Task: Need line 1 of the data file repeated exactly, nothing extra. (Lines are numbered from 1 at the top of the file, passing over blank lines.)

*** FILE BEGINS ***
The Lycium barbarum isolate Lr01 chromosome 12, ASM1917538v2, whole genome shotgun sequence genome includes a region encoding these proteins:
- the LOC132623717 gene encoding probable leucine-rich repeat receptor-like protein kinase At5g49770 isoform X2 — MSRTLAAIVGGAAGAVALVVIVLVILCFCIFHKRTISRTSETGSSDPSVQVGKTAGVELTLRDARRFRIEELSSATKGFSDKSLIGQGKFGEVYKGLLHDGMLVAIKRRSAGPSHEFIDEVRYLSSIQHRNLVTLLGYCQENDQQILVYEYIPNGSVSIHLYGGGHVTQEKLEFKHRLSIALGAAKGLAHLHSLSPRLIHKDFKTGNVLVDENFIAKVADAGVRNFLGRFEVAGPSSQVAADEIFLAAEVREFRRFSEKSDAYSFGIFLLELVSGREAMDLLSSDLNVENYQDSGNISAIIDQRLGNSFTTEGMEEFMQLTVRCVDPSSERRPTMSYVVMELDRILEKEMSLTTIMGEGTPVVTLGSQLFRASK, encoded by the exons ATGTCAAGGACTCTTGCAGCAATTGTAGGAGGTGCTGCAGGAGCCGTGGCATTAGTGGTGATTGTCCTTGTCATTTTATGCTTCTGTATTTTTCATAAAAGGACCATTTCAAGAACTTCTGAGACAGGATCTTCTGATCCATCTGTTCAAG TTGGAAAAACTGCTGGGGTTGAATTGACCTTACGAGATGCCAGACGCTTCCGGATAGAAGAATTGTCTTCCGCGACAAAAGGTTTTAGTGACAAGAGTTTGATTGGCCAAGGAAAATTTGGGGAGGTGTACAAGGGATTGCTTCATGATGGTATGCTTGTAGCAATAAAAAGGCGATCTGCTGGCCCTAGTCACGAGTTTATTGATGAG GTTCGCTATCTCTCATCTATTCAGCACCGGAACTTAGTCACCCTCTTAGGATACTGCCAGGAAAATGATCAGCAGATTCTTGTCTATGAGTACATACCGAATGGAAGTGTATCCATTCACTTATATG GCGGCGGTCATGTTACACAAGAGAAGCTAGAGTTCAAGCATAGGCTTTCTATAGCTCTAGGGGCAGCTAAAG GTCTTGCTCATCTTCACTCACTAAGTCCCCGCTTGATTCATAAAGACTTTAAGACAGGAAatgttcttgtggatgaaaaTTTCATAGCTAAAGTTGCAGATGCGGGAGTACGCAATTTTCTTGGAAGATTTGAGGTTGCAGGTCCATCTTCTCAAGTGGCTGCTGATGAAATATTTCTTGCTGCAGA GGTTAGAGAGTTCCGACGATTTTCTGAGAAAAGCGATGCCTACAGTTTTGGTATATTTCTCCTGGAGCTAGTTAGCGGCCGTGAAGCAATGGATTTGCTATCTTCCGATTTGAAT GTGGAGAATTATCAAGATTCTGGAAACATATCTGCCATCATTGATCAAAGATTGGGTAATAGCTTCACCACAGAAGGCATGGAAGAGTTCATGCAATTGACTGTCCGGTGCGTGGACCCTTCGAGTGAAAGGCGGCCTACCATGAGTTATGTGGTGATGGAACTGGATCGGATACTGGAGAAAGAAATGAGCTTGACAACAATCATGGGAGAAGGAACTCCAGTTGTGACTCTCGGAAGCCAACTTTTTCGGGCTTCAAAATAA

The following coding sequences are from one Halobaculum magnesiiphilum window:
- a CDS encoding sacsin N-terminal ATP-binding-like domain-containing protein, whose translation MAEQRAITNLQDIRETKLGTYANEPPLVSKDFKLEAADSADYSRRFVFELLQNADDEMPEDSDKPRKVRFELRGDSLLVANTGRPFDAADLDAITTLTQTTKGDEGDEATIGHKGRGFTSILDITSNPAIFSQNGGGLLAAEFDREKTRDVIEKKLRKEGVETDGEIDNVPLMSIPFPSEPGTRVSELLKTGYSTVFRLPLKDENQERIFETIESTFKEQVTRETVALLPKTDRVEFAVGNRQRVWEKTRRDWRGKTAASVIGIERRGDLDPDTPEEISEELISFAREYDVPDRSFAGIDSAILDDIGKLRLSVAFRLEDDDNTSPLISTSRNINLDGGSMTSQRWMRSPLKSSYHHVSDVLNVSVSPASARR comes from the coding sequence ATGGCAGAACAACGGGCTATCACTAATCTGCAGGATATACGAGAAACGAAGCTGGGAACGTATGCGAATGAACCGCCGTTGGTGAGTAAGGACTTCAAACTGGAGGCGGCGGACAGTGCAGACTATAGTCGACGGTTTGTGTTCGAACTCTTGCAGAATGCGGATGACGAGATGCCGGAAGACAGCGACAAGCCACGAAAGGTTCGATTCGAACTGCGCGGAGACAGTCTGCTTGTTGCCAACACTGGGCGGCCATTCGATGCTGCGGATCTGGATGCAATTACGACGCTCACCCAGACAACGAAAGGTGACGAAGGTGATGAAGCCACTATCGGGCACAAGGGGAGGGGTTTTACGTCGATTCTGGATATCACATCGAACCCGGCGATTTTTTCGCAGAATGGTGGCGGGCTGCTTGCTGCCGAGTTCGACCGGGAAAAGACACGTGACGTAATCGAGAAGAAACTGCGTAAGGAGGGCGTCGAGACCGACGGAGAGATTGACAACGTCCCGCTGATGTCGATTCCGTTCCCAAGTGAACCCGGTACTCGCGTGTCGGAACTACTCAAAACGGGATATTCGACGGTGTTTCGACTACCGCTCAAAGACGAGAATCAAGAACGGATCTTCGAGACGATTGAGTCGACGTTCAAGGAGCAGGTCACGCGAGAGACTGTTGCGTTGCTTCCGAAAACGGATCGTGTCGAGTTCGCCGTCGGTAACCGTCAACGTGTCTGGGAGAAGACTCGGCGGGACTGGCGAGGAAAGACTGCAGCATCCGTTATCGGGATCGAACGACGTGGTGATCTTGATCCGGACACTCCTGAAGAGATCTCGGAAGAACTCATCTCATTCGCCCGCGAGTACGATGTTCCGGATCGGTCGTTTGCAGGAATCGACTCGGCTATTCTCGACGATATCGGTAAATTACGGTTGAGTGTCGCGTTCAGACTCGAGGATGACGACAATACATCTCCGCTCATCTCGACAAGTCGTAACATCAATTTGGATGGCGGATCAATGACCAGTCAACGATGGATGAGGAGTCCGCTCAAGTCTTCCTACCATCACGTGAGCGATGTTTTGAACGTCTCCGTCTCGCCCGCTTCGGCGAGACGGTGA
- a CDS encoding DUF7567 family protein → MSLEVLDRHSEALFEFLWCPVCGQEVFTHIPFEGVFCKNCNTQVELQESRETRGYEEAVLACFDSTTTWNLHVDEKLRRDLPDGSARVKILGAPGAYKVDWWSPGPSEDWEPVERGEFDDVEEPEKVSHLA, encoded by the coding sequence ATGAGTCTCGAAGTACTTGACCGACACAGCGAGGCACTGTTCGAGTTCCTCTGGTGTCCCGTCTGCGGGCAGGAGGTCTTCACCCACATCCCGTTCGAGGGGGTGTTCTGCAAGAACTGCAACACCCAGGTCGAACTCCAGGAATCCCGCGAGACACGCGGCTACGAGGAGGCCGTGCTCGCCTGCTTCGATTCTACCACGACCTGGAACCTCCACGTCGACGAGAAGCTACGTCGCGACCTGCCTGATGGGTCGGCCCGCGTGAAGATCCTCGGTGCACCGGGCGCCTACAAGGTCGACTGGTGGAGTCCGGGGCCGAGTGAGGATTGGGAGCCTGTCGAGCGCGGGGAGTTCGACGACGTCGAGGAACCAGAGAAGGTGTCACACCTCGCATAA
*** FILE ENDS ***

The Lycium barbarum isolate Lr01 chromosome 12, ASM1917538v2, whole genome shotgun sequence genome includes a region encoding these proteins: